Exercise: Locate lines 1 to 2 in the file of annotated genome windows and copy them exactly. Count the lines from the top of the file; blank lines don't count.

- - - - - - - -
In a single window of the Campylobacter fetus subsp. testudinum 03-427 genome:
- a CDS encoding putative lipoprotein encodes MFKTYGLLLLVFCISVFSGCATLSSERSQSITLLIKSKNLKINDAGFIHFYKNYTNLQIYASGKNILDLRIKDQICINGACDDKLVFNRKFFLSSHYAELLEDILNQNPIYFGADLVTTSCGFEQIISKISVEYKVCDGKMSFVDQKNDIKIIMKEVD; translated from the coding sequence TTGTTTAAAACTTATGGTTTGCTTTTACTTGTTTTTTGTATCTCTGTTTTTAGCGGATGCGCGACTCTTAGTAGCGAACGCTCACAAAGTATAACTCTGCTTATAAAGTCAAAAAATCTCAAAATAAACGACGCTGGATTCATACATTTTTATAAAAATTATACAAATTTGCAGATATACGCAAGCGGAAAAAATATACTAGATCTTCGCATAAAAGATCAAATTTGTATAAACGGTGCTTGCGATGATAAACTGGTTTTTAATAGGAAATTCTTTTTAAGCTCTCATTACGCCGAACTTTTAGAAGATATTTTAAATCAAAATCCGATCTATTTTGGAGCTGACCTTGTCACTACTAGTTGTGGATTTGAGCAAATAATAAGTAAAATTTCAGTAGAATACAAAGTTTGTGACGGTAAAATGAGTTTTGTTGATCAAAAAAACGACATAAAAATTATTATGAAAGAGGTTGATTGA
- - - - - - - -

In a single window of the Campylobacter fetus subsp. testudinum 03-427 genome:
- a CDS encoding putative lipoprotein encodes MFKTYGLLLLVFCISVFSGCATLSSERSQSITLLIKSKNLKINDAGFIHFYKNYTNLQIYASGKNILDLRIKDQICINGACDDKLVFNRKFFLSSHYAELLEDILNQNPIYFGADLVTTSCGFEQIISKISVEYKVCDGKMSFVDQKNDIKIIMKEVD; translated from the coding sequence TTGTTTAAAACTTATGGTTTGCTTTTACTTGTTTTTTGTATCTCTGTTTTTAGCGGATGCGCGACTCTTAGTAGCGAACGCTCACAAAGTATAACTCTGCTTATAAAGTCAAAAAATCTCAAAATAAACGACGCTGGATTCATACATTTTTATAAAAATTATACAAATTTGCAGATATACGCAAGCGGAAAAAATATACTAGATCTTCGCATAAAAGATCAAATTTGTATAAACGGTGCTTGCGATGATAAACTGGTTTTTAATAGGAAATTCTTTTTAAGCTCTCATTACGCCGAACTTTTAGAAGATATTTTAAATCAAAATCCGATCTATTTTGGAGCTGACCTTGTCACTACTAGTTGTGGATTTGAGCAAATAATAAGTAAAATTTCAGTAGAATACAAAGTTTGTGACGGTAAAATGAGTTTTGTTGATCAAAAAAACGACATAAAAATTATTATGAAAGAGGTTGATTGA